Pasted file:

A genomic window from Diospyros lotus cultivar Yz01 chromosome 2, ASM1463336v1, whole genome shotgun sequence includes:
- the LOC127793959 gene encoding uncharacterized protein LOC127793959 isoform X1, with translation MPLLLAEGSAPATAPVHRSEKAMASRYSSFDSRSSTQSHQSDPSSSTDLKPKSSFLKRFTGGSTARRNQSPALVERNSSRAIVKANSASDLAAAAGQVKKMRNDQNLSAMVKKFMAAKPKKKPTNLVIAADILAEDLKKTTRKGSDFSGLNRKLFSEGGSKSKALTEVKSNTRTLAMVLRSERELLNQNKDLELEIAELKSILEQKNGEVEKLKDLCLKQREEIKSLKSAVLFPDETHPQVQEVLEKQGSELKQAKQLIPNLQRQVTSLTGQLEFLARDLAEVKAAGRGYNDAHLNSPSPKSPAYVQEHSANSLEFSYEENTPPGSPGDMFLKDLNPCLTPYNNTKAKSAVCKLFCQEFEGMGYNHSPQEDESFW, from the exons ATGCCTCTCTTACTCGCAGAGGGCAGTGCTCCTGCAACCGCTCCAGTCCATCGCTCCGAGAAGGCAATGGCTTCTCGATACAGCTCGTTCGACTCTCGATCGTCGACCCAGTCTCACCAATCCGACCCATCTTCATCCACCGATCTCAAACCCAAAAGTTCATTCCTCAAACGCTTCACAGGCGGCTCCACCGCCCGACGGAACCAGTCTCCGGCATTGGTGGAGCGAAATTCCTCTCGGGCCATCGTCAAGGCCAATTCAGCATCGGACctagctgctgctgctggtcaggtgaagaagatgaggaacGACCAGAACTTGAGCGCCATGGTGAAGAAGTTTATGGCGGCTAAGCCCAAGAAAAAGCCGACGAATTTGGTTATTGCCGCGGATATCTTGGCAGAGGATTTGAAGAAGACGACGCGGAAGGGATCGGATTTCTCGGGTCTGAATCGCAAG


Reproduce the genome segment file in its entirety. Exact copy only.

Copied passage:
A genomic window from Diospyros lotus cultivar Yz01 chromosome 2, ASM1463336v1, whole genome shotgun sequence includes:
- the LOC127793959 gene encoding uncharacterized protein LOC127793959 isoform X1, with translation MPLLLAEGSAPATAPVHRSEKAMASRYSSFDSRSSTQSHQSDPSSSTDLKPKSSFLKRFTGGSTARRNQSPALVERNSSRAIVKANSASDLAAAAGQVKKMRNDQNLSAMVKKFMAAKPKKKPTNLVIAADILAEDLKKTTRKGSDFSGLNRKLFSEGGSKSKALTEVKSNTRTLAMVLRSERELLNQNKDLELEIAELKSILEQKNGEVEKLKDLCLKQREEIKSLKSAVLFPDETHPQVQEVLEKQGSELKQAKQLIPNLQRQVTSLTGQLEFLARDLAEVKAAGRGYNDAHLNSPSPKSPAYVQEHSANSLEFSYEENTPPGSPGDMFLKDLNPCLTPYNNTKAKSAVCKLFCQEFEGMGYNHSPQEDESFW, from the exons ATGCCTCTCTTACTCGCAGAGGGCAGTGCTCCTGCAACCGCTCCAGTCCATCGCTCCGAGAAGGCAATGGCTTCTCGATACAGCTCGTTCGACTCTCGATCGTCGACCCAGTCTCACCAATCCGACCCATCTTCATCCACCGATCTCAAACCCAAAAGTTCATTCCTCAAACGCTTCACAGGCGGCTCCACCGCCCGACGGAACCAGTCTCCGGCATTGGTGGAGCGAAATTCCTCTCGGGCCATCGTCAAGGCCAATTCAGCATCGGACctagctgctgctgctggtcaggtgaagaagatgaggaacGACCAGAACTTGAGCGCCATGGTGAAGAAGTTTATGGCGGCTAAGCCCAAGAAAAAGCCGACGAATTTGGTTATTGCCGCGGATATCTTGGCAGAGGATTTGAAGAAGACGACGCGGAAGGGATCGGATTTCTCGGGTCTGAATCGCAAG